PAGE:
After acting as guest director on the Little Theatre Group’s (LTG) “The Good Body” in 2005, I couldn’t help but return to work with this little theater group in the western San José suburb of Bello Horizonte de Escazú. As a minority Anglophone in Canada’s francophone province of Quebec, this intercultural experience is particularly enriching, considering that LTG is Central America’s oldest English-language theater company, with a vibrant group of passionate members from all walks of life.
With support from LTG and the Quebec City-based Office Québec-Amériques pour la jeunesse, which provides entrepreneurial and cultural exchanges for Quebecois youth throughout the Americas, my visit provides the opportunity to present a Quebec play, teach workshops and discuss contemporary “Canuck” theater with Costa Ricans.
Evelyne de la Chenelière’s “Strawberries in January” (“Des fraises en janvier”) is a great example of Canadian theater’s blend of North American realism and Quebec’s more European, physical and imagistic styles. With a topnotch English translation by Toronto- based Morwyn Brebner, this romantic comedy is not your usual “rom-com” fare.
Featuring four Montreal singletons in pursuit of love, happiness and fulfillment, the play tosses around all the crazy, mixedup lies we tell for love, even when it’s right under our noses.
Montreal café owner and budding screenwriter François (played by Theodore Hope) imagines, much like the playwright herself, what life would be like if we were all living in a movie, where we can all call “Cut!” and start over again if things aren’t working out.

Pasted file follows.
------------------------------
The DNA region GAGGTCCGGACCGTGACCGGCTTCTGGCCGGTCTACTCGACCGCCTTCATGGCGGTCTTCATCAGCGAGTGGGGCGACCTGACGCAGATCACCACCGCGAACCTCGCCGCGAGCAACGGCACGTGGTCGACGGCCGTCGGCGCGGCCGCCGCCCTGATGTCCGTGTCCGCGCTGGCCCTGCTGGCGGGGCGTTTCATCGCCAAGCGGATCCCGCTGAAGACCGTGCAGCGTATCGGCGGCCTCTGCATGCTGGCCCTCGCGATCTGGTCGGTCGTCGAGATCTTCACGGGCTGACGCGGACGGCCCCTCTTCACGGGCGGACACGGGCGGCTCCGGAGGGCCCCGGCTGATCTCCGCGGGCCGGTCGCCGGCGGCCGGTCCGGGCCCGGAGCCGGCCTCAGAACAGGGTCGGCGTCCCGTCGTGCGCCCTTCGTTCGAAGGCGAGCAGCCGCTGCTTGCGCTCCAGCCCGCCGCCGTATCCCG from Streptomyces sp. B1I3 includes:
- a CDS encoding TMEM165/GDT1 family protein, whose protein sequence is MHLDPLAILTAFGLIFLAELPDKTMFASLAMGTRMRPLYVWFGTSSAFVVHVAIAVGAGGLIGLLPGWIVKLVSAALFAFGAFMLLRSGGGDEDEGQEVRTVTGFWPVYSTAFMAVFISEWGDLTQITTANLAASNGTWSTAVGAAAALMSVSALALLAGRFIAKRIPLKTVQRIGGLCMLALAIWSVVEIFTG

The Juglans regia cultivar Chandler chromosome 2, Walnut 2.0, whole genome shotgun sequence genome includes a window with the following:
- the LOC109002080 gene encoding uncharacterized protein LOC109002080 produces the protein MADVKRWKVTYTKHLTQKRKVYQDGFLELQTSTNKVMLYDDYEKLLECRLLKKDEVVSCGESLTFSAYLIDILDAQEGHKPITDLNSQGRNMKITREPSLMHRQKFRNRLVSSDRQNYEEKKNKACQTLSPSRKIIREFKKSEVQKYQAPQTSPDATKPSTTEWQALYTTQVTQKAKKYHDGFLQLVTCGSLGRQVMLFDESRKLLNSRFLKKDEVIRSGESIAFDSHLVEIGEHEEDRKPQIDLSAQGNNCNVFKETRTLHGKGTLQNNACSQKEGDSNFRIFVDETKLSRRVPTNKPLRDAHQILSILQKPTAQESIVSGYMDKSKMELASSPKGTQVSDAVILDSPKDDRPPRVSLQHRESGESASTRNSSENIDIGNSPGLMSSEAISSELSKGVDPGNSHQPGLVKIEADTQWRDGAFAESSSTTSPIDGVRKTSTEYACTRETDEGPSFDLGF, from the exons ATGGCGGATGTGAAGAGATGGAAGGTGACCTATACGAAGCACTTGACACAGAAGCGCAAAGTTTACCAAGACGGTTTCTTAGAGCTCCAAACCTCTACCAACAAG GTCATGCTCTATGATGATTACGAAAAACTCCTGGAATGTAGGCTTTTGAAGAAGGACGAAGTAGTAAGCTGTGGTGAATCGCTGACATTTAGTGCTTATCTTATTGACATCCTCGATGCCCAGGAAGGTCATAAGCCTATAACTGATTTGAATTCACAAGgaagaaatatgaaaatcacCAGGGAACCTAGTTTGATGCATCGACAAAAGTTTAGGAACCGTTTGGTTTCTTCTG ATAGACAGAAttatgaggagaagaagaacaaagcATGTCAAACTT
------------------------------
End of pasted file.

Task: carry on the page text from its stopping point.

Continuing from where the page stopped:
Hope, a computer scientist, co-founder of San José’s InterNexo and a teacher at the Technology Institute of Costa Rica in Cartago, east of the capital, says he is having fun in his challenging and goofy role as the daydreamer François.
“Like François,” Hope muses, “I imagine my own movie-like, fantasy scenarios that involve people who surround me, but never going to François’ extremes of lying.”
Hope’s character, in love with his obsessive-compulsive ex-girlfriend and roommate Sophie (who’s always dreaming of finding the right Valentino-esque “package”), decides to test out Hollywood romance by setting up Sophie with French literature professor Robert (played by Ron Boston), a regular at his café. As Sophie, Chiquita Brands executive Sheila Morrison admits to her own idiosyncrasies.
“I actually thought I was pretty neurotic until I met my character Sophie,” Morrison laughs, “so I’m feeling pretty good about myself these days. Sophie’s desperate pursuit of the perfect man is actually hard for me to understand, as I was one of those lucky ones, who, at 28, really wasn’t looking for love, when my future husband walked in the door and I just knew.”
Throw in the zany innkeeper and Sophie’s childhood friend Léa (played by the delightful Sally O’Boyle), and the fine line is quickly drawn between truth and lies, fantasy and fact, and reality and fiction. As the professor with secrets of his own, former Radio Dos morning disc jockey “Dr. Ron” Boston is beginning to savor his role.
“I play a pretentious college professor – I wonder if I was typecast?” Boston jokes. “Actually, this is a challenging role for me.
In real life, my character and I probably wouldn’t get along well.”
Ah, the things we do for love.
Writer and director David King holds an honors BFA in performance from Montreal’s ConcordiaUniversity, where he co-founded the bilingual, project-based company OUT Productions in 1997. Recent credits include “The Graduate” (assistant to Miles Potter, Grand Theatre, London, Ontario), “Story of My Life” (assistant to Michael Bush, Canadian Stage Co., Toronto), “Hysteria,” “Crave,” “Pterodactyls” and “Jocasta” (University of Alberta, Edmonton), and “Regeneration” (Theatre Network, Edmonton).